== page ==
But let me not be overly optimistic about these things. It is true to say—and you would be aware of this, Deputy Speaker Hawker—that when the Howard government came to power and the parliamentary departments were cut back by some $10 million that the area in the Department of the House of Representatives that received the most severe cutbacks was the committee system. You, as a distinguished chairman of committees—I think you have well and truly earned that title—would know that the secretariats servicing the different committees are utterly stretched.

At the end of the day we pretend that, as members of the committee, we can make up for any shortfall or deficit. That is wrong. A committee of the House of Representatives or a joint committees serviced by the Department of the House of Representatives is very much dependent on the skill, expertise and dedication of the secretariat. If you start cutting back as savagely as was done in 1996, you run some risks. I believe that, with the addition of three committees in this parliament with not one extra staff member being employed, we are pushing people beyond endurance.

One of the critical recommendations in this report is to require the Clerk to undertake a review of the staffing and the resources of the House committees and the joint committees serviced by the Department of the House of Representatives. It is subject to that review that we would seek to have that additional workload and I presume resources, both financial and human, added to committees so that they will be able to undertake it.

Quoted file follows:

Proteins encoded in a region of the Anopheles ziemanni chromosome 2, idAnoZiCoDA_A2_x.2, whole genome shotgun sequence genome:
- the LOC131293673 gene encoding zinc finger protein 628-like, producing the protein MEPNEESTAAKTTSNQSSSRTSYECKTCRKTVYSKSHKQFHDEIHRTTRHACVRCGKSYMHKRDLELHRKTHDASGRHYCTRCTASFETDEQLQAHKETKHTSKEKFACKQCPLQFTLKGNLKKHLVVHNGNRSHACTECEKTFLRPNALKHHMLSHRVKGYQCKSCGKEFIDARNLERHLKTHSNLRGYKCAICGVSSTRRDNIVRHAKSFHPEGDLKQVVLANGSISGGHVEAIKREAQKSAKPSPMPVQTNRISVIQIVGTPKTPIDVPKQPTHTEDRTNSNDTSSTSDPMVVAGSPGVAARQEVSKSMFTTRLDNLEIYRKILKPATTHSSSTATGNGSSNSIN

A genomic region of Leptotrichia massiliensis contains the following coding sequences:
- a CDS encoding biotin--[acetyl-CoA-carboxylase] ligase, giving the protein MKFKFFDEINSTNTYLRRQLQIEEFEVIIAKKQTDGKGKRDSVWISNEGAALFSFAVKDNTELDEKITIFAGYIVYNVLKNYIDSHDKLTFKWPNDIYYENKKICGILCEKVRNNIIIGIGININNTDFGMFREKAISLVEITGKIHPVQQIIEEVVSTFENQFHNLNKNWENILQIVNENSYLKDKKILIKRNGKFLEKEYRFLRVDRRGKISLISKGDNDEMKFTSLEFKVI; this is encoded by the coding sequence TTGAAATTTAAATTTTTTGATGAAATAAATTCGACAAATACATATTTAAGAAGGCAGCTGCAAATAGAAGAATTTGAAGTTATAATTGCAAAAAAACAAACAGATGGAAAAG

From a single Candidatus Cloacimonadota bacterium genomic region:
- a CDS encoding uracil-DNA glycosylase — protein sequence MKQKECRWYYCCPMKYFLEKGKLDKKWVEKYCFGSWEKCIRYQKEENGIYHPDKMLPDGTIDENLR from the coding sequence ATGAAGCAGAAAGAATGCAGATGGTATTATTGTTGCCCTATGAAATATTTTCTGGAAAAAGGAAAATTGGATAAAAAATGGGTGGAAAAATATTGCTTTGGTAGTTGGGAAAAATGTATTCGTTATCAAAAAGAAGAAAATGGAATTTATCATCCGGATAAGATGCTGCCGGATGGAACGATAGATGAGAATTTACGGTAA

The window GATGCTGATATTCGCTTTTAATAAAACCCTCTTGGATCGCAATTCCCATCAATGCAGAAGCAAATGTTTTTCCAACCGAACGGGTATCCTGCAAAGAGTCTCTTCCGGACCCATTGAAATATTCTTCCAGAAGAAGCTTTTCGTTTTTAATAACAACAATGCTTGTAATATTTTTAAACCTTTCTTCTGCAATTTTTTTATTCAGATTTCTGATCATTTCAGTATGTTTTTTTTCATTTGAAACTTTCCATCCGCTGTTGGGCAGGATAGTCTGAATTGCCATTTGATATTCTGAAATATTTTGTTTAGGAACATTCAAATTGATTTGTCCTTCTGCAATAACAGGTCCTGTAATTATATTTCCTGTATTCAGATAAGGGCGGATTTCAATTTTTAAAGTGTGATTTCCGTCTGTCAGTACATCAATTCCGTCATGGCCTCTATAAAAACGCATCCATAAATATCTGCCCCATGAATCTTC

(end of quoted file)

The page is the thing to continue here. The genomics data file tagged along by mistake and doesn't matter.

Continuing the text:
Secondly, I would to say that, in trying to meet this deficit that I referred to earlier in relation to members of the House of Representatives, I have always thought it might be an attractive proposition to join with our Senate colleagues—without wanting to destroy the Senate estimates process or indeed outnumber them or change in any way their current structure. That would afford members of the House the same opportunity to serve and seek the same information that senators have. I have to say that in the process of the report it became quite clear that it would be significantly difficult, if not an impossibility, to overcome the concerns of the Senate in it wishing to preserve its current prerogatives. I have, if you like, had to back down and have backed off from that particular suggestion. The appendices to the report are very interesting, and I particularly draw members' attention to current appendix B. This details how the budget appropriation bill went through the parliament and the Main Committee, and how we might do that in relation to implementing the recommendations of this particular report.